The court confirmed that, in order to succeed, the plaintiff must establish that:

  1. the plaintiff has a validly registered trade-mark;
  2. the defendant has used the registered trade-mark as "use" is defined in the Act (the plaintiff only alleged that the use of the trade-marks was in association with services, not goods); and
  3. such use is likely to have the effect of depreciating the goodwill attached to the registered trade-mark.

The court concluded that the defendant’s use of a trade-mark on a picket sign or on a website does not depreciate the goodwill associated with the plaintiff’s trade-mark; the defendant is entitled to express its position and speak freely provided it does not violate Section 22 of the Act. The court noted that to accept the argument that reference to an employer’s trade-mark to identify a union site depreciates the goodwill associated with that trade-mark would be a result that goes far beyond what Parliament intended by Section 22 of the Act.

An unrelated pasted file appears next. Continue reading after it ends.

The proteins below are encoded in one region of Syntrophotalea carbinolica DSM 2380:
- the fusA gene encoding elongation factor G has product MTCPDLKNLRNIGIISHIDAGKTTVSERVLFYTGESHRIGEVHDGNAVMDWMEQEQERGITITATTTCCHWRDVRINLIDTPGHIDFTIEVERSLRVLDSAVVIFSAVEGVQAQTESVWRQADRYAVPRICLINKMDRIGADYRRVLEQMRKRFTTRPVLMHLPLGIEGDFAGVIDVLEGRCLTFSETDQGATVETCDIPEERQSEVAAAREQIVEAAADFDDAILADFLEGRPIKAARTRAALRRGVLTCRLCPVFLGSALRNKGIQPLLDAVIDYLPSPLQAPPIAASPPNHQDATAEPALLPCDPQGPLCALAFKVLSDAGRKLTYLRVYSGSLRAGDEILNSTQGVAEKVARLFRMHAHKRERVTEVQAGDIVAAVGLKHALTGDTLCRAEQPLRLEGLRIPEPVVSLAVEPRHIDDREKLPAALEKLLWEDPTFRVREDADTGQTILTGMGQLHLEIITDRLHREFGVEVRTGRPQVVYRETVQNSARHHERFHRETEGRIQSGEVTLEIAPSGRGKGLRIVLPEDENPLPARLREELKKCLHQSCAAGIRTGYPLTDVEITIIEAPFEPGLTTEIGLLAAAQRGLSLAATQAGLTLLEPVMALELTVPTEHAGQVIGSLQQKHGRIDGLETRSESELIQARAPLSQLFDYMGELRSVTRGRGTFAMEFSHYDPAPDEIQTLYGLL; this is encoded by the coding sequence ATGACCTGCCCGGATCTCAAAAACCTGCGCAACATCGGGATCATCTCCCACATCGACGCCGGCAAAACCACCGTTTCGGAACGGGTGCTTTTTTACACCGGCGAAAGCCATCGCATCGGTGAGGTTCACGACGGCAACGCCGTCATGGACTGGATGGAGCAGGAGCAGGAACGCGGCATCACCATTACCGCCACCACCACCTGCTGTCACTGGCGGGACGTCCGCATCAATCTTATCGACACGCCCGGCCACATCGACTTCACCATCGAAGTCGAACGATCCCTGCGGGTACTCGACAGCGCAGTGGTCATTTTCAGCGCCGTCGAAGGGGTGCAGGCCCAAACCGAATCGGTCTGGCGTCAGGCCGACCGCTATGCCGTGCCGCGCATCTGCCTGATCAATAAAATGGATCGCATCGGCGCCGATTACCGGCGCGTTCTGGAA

This case illustrates the manner in which the courts appear to be dealing with domain names and metatags. Essentially, the courts are extending traditional trade-mark principles to address Internet issues. This case suggests that the use of trade-marks on the Internet, such as domain names and metatags, can give rise to a successful claim for passing off and/or depreciation of goodwill. However, it is clear that the domain names and metatags must be analyzed in the context in which they are being used.

Specifically, where the use of domain names and metatags is non-commercial, the courts will not likely interfere. However, where there is actual confusion, where the websites include visual similarities, identical domain names or metatags, where there is no disclaimer, and where the website is being used for commercial purposes, then the courts appear to be willing to intervene.

This article was originally published in The Lawyers Weekly on June 22, 2001.

The content of this article is intended to provide a general guide to the subject matter. Specialist advice should be sought about your specific circumstances.